Created by Manuel Lorenz
    Last Updated on April 14, 2019

    With Git you can manage your code locally on your machine. If you’re working on a bigger project, there is basically no way around making your code available for other team members though. One of the most common providers of such a service is GitHub.

    You never worked with Git? Make sure to dive into our Crash Course first to get you started!

    If you’re just looking for the basic GitHub commands, check out the end of the article.

    # Getting Started with GitHub

    How can we upload code from our local Git Repository to the cloud into a so-called remote Repository and what do we need to get started? A local Repository and an account on github.com - that’s it!

    Creating a Remote Repository

    After successfully creating an account, you can create a new remote Repository right here:

    But we have a local Repository already, so why should we create another one? The idea is to create an empty Repository on GitHub and to then push (i.e. upload) the content of the existing local Repository into the remote one.

    After providing a Repository name and an (optional) description, we have to decide if we want to create a public or private Repository.

    As the name indicates, public Repositories can be seen by anybody on your GitHub page, private Repositories are available for selected people only.

    For this demo project we’ll select “Public” here.

    “Initialize this repository with a README”. Tick this box if you don’t have any existing code you want to push to this new Repository (without the readme file, the Repository wouldn’t contain a Branch then). With our local Git Repository we do have an existing project, therefore we will add content soon, this means we can keep this box unticked.

    Clicking “Create Repository” will now create an empty remote Repository. Adding the content of the existing local Repository can be done as described on the page we automatically get redirected to:

    The important command is git remote add origin URL. This command needs to be executed in your local project folder (i.e. the folder that contains the Git Repository you want to push to GitHub):

    • remote add: Adds a remote Repository to our Git project. In other words, it establishes a connection between the local and the remote Repository
    • origin: This is the name of the remote Repository. It can be named different, but typically it’s called origin so we’ll also stick to this convention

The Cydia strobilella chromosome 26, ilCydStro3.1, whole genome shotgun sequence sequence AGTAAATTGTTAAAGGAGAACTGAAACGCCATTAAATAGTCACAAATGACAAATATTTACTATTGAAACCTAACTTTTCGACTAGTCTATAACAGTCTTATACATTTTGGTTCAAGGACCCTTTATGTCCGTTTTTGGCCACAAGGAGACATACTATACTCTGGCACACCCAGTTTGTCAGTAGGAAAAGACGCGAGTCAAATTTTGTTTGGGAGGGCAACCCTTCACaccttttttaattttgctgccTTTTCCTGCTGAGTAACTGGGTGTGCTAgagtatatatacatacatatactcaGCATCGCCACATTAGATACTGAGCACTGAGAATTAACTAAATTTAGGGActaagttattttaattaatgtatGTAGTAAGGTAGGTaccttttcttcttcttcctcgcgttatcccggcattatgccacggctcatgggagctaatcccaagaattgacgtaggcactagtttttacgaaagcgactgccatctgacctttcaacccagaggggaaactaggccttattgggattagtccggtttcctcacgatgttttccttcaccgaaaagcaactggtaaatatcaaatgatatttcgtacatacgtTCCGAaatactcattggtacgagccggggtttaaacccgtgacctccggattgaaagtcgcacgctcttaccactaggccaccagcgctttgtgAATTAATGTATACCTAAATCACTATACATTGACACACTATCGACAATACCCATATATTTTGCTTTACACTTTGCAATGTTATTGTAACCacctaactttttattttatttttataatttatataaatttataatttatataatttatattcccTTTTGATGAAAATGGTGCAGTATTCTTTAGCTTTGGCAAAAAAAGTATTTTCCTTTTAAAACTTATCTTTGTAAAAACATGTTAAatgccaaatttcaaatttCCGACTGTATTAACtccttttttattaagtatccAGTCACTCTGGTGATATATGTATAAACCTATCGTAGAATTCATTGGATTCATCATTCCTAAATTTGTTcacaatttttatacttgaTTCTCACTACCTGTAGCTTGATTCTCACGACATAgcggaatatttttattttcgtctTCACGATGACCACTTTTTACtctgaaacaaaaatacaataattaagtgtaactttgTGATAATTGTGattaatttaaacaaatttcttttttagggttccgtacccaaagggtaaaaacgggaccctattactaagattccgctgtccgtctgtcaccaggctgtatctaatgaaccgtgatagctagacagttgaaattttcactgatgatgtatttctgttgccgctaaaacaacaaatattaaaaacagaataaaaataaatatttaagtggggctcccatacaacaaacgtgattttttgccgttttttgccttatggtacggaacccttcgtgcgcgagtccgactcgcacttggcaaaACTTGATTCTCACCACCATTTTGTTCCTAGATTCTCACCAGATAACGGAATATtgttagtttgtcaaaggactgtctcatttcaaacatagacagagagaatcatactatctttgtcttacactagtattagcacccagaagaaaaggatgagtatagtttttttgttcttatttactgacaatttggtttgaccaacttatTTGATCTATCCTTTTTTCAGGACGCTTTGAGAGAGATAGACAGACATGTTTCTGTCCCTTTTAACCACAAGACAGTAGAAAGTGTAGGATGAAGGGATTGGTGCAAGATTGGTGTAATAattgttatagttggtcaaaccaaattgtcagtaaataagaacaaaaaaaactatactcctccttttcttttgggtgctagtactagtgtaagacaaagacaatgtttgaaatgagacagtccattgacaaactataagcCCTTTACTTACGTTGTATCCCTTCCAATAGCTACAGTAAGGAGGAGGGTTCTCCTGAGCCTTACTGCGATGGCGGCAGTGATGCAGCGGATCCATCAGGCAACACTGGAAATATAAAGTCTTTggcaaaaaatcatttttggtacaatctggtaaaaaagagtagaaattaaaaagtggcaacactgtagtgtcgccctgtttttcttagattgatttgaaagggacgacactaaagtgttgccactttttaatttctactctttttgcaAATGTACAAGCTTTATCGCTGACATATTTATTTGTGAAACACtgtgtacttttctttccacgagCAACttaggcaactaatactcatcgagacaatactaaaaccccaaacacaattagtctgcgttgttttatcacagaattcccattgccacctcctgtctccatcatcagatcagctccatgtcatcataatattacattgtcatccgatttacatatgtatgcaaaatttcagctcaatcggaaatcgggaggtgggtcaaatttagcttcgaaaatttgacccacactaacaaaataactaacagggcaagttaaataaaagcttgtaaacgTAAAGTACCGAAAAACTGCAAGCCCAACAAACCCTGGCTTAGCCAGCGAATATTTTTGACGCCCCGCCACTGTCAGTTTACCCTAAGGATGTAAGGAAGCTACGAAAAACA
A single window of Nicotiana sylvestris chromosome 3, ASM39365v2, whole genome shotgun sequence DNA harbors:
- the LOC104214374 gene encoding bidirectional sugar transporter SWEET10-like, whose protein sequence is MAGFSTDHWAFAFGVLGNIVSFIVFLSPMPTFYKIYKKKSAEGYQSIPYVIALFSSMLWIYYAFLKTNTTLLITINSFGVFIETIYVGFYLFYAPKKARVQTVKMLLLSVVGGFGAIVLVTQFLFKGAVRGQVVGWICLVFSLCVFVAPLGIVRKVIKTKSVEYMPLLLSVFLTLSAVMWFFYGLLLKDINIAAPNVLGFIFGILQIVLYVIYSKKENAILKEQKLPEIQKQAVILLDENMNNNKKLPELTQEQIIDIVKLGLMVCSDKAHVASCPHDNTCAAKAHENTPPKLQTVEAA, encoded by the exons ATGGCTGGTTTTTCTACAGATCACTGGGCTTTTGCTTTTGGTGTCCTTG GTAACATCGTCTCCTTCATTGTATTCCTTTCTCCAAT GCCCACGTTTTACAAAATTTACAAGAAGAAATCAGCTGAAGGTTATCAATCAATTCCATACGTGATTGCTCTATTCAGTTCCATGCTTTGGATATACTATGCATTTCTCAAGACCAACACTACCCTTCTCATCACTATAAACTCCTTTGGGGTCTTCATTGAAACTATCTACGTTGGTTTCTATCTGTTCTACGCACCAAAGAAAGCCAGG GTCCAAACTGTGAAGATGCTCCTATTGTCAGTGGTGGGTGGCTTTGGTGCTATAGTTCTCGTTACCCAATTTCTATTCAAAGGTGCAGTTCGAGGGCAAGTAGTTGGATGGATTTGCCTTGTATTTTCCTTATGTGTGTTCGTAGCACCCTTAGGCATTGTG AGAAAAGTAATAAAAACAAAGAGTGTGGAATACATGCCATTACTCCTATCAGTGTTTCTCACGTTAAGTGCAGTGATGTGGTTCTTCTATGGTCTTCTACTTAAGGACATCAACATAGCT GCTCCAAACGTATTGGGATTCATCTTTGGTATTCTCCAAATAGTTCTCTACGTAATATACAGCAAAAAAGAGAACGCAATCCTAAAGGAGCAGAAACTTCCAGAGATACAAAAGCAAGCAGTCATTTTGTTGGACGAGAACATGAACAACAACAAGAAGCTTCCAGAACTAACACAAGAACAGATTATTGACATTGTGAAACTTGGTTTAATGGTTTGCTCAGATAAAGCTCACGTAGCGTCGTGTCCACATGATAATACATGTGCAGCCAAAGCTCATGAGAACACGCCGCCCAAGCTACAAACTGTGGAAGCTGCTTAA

• URL is the URL of the remote Repository on GitHub (our data should be pushed to the correct address shouldn’t it?). GitHub automatically adds the address as we can see on the screenshot

    git remote

    After running the command in the local project folder, git remote displays the remote Repository in our terminal (git remote -v also shows the URL of the Repository). This confirms that we successfully established a connection between our local and remote Repositories, but we didn’t exchange any data up to this point.

    git push

    git push -u origin master allows us to push (i.e. upload) the content of our local Repository to the remote one. -u origin master instructs Git to create an upstream to a specific Branch and Repository, meaning that we want to upload data to the “master” Branch of our “origin” Repository.

    GitHub now asks for our credentials and if we then reload our GitHub page, we should see that our Branch and the Commit(s) of the local Repository were pushed to GitHub.

    Entering your username and password whenever you push code to GitHub is not very convenient, this step-by-step guide shows how to cache these data. Entering the username and password once is sufficient afterwards.

    # Local, Remote & Remote Tracking Branches

    Time to dive a bit deeper into the connection between Git and GitHub:

    • git branch displays all current Branches in our local Repository
    • git remote shows the remote Repository we created on GitHub
    • git branch -r displays the remote tracking Branch

    The local Branches are the Branches of our local Repository on our machine, the remote Repository is the Repository in the cloud (on GitHub in our case), I guess that’s clear. But what about the remote tracking Branch?

    The remote tracking Branch is the so-called local representation of the remote Branch. Previously we explicitly used git push -u origin master to tell GitHub where we want to push our code to - the master Branch in the origin remote Repository.

    After the first time we used “push” in this explicit way (the same is also true for “pull” and other commands like “clone”, more on that in a second), this remote tracking Branch is created automatically.

    With the information of this remote tracking Branch, Git knows that git push should upload code to “origin/master” (our master Branch in the origin remote Repository) and with that the right code can be exchanged between the right Repositories and Branches.